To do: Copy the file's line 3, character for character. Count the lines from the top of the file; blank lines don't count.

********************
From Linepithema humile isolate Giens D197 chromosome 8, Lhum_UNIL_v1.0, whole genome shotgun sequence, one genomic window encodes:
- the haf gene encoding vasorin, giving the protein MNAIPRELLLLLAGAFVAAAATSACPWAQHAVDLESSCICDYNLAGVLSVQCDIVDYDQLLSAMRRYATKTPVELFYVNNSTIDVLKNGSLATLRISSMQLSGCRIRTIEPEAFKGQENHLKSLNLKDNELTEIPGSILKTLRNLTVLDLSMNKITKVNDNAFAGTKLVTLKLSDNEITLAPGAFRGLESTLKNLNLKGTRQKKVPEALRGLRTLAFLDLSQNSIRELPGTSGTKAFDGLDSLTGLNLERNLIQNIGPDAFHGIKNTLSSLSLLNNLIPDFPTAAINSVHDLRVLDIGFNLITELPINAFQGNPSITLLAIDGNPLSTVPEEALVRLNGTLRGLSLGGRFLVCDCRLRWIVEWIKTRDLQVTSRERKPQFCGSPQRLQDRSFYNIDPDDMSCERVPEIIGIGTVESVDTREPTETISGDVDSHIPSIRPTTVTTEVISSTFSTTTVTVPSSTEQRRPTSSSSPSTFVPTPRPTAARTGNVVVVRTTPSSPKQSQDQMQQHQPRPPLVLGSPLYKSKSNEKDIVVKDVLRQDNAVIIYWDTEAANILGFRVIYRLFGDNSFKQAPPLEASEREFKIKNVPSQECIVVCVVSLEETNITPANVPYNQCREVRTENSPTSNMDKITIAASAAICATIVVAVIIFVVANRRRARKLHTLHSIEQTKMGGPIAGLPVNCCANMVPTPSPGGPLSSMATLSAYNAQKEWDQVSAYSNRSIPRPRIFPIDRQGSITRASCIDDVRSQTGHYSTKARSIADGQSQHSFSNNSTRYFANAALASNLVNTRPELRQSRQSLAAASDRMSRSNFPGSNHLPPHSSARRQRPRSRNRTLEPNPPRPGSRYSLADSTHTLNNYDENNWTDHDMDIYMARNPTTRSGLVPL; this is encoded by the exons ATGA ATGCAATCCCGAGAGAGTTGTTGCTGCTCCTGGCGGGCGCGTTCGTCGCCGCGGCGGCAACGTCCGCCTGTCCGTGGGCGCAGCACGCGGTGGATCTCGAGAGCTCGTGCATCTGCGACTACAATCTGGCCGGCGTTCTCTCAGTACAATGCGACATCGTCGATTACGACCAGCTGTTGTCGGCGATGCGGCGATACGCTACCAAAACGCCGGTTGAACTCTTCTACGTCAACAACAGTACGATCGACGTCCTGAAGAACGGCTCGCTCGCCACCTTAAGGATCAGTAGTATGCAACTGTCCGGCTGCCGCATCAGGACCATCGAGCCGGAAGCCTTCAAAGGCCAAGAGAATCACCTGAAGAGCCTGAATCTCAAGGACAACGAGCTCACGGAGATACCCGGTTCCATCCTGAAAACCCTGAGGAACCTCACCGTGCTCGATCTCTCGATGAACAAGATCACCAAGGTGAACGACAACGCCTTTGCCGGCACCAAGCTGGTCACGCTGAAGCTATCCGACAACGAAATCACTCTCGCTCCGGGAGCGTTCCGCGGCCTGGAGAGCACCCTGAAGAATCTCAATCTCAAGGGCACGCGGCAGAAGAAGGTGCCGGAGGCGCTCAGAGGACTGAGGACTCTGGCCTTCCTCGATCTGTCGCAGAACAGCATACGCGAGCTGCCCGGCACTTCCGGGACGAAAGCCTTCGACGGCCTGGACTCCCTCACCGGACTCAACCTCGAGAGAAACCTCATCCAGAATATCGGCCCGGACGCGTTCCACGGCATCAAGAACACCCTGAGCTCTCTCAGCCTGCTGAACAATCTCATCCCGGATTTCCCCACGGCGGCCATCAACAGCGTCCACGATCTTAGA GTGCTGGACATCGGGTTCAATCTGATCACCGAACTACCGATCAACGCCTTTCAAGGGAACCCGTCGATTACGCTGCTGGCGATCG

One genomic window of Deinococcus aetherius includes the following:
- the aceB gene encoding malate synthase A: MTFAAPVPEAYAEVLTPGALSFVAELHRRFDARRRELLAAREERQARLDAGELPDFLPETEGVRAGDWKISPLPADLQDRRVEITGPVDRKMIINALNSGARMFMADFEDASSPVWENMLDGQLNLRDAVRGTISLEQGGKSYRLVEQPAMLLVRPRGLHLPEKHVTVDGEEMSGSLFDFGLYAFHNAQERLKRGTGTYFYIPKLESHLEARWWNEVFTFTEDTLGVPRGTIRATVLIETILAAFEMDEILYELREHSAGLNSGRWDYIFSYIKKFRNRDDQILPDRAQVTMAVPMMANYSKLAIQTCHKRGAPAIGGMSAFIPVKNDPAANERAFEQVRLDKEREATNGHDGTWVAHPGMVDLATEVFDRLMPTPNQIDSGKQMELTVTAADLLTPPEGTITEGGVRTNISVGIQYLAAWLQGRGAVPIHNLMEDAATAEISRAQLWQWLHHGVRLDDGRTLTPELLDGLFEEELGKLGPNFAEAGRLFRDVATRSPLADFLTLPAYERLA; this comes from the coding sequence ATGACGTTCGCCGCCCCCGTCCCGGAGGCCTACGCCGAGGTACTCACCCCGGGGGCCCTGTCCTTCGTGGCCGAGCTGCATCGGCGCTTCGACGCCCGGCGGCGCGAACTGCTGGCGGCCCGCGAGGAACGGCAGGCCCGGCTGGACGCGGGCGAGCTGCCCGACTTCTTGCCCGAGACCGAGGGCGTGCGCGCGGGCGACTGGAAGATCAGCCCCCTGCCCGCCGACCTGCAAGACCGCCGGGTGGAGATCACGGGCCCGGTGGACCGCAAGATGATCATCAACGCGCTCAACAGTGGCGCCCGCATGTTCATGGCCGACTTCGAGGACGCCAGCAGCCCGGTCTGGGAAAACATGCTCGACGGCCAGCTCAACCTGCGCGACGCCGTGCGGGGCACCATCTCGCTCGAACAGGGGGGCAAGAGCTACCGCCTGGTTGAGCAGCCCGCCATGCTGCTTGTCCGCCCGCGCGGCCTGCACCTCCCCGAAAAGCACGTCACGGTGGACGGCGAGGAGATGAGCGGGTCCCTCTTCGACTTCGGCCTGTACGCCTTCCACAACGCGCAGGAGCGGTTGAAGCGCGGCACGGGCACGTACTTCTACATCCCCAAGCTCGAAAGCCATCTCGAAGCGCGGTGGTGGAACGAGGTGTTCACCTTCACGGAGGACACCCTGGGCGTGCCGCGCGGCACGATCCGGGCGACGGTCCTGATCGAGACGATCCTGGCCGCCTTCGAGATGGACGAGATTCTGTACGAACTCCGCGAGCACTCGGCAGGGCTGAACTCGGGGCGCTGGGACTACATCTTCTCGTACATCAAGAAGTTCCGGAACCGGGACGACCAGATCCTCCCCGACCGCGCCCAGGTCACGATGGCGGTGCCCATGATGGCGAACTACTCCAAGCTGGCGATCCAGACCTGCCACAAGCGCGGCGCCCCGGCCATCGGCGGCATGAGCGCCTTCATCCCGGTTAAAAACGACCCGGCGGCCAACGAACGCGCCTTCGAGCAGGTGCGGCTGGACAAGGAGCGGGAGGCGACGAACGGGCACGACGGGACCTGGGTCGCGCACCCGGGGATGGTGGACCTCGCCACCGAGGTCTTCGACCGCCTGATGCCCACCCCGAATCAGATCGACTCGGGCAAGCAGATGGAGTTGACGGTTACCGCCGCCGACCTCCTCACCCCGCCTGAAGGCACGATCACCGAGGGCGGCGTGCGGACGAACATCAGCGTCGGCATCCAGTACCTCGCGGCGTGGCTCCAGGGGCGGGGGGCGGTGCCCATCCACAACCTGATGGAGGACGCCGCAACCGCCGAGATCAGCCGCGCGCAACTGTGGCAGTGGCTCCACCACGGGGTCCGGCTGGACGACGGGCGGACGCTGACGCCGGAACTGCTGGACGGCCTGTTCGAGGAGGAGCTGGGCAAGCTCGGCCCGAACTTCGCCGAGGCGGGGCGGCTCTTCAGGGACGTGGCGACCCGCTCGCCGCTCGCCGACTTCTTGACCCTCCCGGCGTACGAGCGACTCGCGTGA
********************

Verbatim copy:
One genomic window of Deinococcus aetherius includes the following: